The end result, of course, is attrition. If you’re running against the same eight people every week, the novelty of the competition grows stale, and you find something else to do – whether that’s a different class to race, or a new hobby altogether. The slower racers in Expert grow frustrated with not having anyone their speed with whom to contend, and rather than face the criticism of the racers in the slower division (who will most often cry foul when someone who has been racing Expert for months decides to drop down and join the sandbaggers), they simply stop showing up. And the recent Novices that moved up into the lower division get frustrated with not being able to beat the same Sportsman holdouts for months so they, too, stop coming.

There’s no way around it.

If you try to introduce some sort of “move-up” program that forces drivers out of the Sportsman class once they’ve won a certain number of main events, or they go faster than a certain breakout time, you run the risk of driving them away too – after all, there was a reason they stayed in the lower division for as long as possible. Besides, unless you’ve got a steady influx of Novice drivers into the lower division, you’ll eventually graduate every racer out of the Sportsman class anyway.

As a favor to the owner of my local track (and my wallet, which enjoys the extra spending cash) I’ve been organizing and announcing the weeknight club races at my local track for about a year, and have had the opportunity to watch this happen firsthand – what once was the biggest class at the track got split into two divisions, and before long both were dead. Most often now we get enough people across both classes to join them into one just to have enough turn marshals for the following heat. Some drivers stopped showing up, and the rest got new vehicles to enter what is now the new biggest class – which, sadly, is now being split into two separate divisions. Even recent history, if ignored, is doomed to repeat itself.

The solution? Simple – give the racers in every main event, not just the A Main, something to shoot for. The winner of the A might get a trophy or track cash, but the winner of the B can earn something too – perhaps even the chance to bump up into the A. You’ll have the same amount of race winners, but with a closer variety gap between those who qualified to race against each other, the drivers have a better chance to gauge how much they’ve improved from week to week and the races will be more competitive. After all, you’re racing in the main event in which you actually belong, and the only way you’ll get faster is by racing with people faster than you are, even if it’s just for a couple of laps during a qualifying round.

participation award

Racing is a competition – and not everyone is going to win. If that’s genuinely the problem, take the transponders out and give everyone a “participation” plaque like they do in youth soccer.

Big events, of course, have their own problems! The greatest debate at “big” races revolves around the evolving world of sponsorship and the notion that sponsored racers are inherently faster than privateers.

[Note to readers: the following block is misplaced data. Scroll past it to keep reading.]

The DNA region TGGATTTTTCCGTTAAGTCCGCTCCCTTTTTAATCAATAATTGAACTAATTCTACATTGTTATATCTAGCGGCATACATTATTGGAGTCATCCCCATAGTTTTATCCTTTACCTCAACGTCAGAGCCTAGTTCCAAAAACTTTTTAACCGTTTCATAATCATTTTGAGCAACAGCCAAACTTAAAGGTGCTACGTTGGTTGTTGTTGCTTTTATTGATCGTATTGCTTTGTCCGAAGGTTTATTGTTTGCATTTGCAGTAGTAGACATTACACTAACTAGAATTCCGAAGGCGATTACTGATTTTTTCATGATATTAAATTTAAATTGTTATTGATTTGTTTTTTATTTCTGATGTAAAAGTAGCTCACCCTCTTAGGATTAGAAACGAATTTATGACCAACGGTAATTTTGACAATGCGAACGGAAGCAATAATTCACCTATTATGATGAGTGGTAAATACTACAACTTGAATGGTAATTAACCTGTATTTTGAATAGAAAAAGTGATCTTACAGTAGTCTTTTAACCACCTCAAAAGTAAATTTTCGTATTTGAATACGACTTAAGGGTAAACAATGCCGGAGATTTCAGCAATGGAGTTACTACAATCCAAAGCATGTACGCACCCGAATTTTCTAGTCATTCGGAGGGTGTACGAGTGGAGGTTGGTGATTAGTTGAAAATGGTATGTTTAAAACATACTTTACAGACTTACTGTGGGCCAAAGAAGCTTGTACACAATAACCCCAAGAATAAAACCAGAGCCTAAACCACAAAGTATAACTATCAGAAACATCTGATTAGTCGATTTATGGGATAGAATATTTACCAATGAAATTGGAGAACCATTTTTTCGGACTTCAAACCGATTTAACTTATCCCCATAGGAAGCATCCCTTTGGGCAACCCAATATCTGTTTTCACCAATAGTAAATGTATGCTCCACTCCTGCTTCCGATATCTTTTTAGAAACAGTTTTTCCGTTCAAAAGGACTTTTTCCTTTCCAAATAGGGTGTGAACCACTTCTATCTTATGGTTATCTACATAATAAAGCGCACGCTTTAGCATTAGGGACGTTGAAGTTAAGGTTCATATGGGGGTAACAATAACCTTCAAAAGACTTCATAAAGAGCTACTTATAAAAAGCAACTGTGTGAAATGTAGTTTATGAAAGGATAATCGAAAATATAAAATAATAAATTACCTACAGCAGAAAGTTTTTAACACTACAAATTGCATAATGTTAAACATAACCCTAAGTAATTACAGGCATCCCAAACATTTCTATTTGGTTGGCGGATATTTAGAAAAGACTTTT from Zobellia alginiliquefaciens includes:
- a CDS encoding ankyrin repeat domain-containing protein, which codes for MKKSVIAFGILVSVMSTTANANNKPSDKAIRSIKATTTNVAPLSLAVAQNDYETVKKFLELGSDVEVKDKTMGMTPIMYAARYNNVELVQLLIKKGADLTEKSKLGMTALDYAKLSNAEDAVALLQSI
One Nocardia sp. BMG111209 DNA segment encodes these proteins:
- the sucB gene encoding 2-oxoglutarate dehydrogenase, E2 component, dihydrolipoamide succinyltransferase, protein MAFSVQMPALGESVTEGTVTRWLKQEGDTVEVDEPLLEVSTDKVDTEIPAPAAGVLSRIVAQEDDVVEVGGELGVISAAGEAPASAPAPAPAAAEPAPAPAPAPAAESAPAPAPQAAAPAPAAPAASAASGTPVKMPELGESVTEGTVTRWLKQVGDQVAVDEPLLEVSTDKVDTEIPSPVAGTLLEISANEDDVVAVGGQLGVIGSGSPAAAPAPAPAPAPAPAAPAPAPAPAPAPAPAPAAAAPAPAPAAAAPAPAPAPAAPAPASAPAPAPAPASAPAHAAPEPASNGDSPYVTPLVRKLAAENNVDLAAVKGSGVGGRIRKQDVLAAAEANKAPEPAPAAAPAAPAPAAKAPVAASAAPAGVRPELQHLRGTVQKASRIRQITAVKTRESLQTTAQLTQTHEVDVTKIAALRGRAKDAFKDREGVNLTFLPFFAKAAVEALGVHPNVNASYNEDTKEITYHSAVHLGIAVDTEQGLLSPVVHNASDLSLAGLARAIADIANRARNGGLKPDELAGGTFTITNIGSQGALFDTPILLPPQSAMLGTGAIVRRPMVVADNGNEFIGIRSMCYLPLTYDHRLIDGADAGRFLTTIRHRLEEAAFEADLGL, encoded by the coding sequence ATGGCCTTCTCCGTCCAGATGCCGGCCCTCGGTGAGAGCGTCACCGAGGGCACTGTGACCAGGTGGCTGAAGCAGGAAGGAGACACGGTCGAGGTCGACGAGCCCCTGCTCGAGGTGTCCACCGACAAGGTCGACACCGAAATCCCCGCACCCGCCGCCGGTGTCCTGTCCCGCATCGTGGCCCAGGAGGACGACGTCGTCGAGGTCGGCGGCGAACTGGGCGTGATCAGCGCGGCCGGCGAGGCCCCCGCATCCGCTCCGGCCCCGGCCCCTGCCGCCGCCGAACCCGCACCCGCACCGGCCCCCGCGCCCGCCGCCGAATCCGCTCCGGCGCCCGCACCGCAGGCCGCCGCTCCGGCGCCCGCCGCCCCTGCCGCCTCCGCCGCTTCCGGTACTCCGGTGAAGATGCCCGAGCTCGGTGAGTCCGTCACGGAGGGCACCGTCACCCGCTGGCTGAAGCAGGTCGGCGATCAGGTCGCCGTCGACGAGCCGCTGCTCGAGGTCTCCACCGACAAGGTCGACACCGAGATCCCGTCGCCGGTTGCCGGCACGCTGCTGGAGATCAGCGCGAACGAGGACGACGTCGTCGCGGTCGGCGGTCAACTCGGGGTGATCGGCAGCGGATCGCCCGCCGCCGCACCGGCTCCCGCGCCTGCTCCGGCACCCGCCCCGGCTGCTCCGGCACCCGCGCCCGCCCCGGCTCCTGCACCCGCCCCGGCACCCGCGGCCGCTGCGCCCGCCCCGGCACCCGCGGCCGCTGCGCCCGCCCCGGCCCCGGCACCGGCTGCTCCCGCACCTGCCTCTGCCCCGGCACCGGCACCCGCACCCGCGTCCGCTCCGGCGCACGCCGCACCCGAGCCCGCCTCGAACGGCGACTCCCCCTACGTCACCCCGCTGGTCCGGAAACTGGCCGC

This has led to the creation of “Expert/Pro” and “Sportsman,” which of course suffers terribly from the overlap problem that happens at club races, but the bigger issue is the exact definition of what constitutes sponsorship – and every race has its own definition. Sure, we know what class Adam Drake and Ryan Maifield are going to enter – but what about the gray area after the nation’s top pros. Some race organizers define “Expert/Pro” as being sponsored by a chassis manufacturer, but is it fair for the racer who gets free tires/electronics/fuel/engines to race against total privateers that pay full retail for everything? Other promoters define the upper division as “only 100%-sponsored” or “all sponsorship, even 50%” – yeah…good luck getting the manufacturers to admit who is actually under contract, who gets their equipment for free and who is “just a friend.” What about the full-time employee who works at the manufacturer and certainly gets help with his equipment costs? Look at the podium photos for any national-level event over the last decade that has offered a lower-level class. There’s never, ever going to be a way to enforce this properly. You want to reward the top privateers? Give the top three, or five, or ten non-sponsored racers a trophy, even if they finished 57th overall.


Luckily for race directors, sponsored drivers typically make it pretty easy to pick them out of a crowd…or podium photo.

We’ve already had a blow-up about this nonsense in 2014, in which the winner of a large nitro race was DQ’d just minutes before the trophy presentation. Not before qualifying, not before the main event, not even after his car passed tech inspection after winning . Yeah… that’s the kind of drama that RC really needs to grow.

It’s all pointless. Not only is the title “fastest racer that didn’t compete against the faster racers with the same equipment” just beyond silly, but separating classes has the potential to slowly kill the whole race itself – at any level. Race directors – just stop!

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Updated: July 20, 2015 — 3:32 PM